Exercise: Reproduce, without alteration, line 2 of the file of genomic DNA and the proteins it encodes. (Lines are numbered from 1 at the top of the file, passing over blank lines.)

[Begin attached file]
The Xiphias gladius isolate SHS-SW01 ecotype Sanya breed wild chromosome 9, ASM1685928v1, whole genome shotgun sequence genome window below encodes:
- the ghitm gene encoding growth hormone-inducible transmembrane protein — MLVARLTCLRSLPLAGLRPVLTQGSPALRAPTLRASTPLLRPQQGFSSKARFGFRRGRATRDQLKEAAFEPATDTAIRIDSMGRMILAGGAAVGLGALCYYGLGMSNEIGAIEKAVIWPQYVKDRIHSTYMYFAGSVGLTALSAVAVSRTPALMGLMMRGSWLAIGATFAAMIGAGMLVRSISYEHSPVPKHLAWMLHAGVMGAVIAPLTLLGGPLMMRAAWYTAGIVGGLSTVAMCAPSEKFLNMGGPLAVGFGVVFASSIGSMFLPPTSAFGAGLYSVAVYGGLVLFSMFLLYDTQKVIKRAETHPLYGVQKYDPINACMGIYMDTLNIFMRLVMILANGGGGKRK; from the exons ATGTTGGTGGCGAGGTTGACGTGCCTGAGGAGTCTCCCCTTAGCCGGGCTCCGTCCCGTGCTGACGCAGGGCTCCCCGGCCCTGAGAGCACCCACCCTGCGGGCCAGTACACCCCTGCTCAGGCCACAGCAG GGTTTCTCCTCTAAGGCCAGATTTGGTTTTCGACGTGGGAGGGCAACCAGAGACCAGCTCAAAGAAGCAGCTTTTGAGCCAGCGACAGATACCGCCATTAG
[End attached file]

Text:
- the ghitm gene encoding growth hormone-inducible transmembrane protein — MLVARLTCLRSLPLAGLRPVLTQGSPALRAPTLRASTPLLRPQQGFSSKARFGFRRGRATRDQLKEAAFEPATDTAIRIDSMGRMILAGGAAVGLGALCYYGLGMSNEIGAIEKAVIWPQYVKDRIHSTYMYFAGSVGLTALSAVAVSRTPALMGLMMRGSWLAIGATFAAMIGAGMLVRSISYEHSPVPKHLAWMLHAGVMGAVIAPLTLLGGPLMMRAAWYTAGIVGGLSTVAMCAPSEKFLNMGGPLAVGFGVVFASSIGSMFLPPTSAFGAGLYSVAVYGGLVLFSMFLLYDTQKVIKRAETHPLYGVQKYDPINACMGIYMDTLNIFMRLVMILANGGGGKRK; from the exons ATGTTGGTGGCGAGGTTGACGTGCCTGAGGAGTCTCCCCTTAGCCGGGCTCCGTCCCGTGCTGACGCAGGGCTCCCCGGCCCTGAGAGCACCCACCCTGCGGGCCAGTACACCCCTGCTCAGGCCACAGCAG GGTTTCTCCTCTAAGGCCAGATTTGGTTTTCGACGTGGGAGGGCAACCAGAGACCAGCTCAAAGAAGCAGCTTTTGAGCCAGCGACAGATACCGCCATTAG